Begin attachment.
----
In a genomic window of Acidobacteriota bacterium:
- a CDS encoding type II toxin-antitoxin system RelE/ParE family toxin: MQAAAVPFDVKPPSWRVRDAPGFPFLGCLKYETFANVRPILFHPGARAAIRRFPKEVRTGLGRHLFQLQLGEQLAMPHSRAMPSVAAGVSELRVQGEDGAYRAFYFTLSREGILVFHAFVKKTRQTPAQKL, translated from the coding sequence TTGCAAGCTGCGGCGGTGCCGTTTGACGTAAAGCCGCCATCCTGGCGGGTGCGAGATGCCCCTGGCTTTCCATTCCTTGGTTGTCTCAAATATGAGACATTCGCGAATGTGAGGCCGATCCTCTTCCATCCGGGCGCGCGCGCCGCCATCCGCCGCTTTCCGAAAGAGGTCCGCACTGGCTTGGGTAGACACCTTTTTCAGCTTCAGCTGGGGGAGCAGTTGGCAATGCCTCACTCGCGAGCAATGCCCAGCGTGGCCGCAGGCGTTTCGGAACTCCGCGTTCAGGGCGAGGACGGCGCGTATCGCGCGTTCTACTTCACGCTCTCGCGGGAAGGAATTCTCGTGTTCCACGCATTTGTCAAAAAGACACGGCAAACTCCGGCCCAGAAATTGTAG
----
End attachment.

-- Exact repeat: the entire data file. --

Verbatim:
In a genomic window of Acidobacteriota bacterium:
- a CDS encoding type II toxin-antitoxin system RelE/ParE family toxin: MQAAAVPFDVKPPSWRVRDAPGFPFLGCLKYETFANVRPILFHPGARAAIRRFPKEVRTGLGRHLFQLQLGEQLAMPHSRAMPSVAAGVSELRVQGEDGAYRAFYFTLSREGILVFHAFVKKTRQTPAQKL, translated from the coding sequence TTGCAAGCTGCGGCGGTGCCGTTTGACGTAAAGCCGCCATCCTGGCGGGTGCGAGATGCCCCTGGCTTTCCATTCCTTGGTTGTCTCAAATATGAGACATTCGCGAATGTGAGGCCGATCCTCTTCCATCCGGGCGCGCGCGCCGCCATCCGCCGCTTTCCGAAAGAGGTCCGCACTGGCTTGGGTAGACACCTTTTTCAGCTTCAGCTGGGGGAGCAGTTGGCAATGCCTCACTCGCGAGCAATGCCCAGCGTGGCCGCAGGCGTTTCGGAACTCCGCGTTCAGGGCGAGGACGGCGCGTATCGCGCGTTCTACTTCACGCTCTCGCGGGAAGGAATTCTCGTGTTCCACGCATTTGTCAAAAAGACACGGCAAACTCCGGCCCAGAAATTGTAG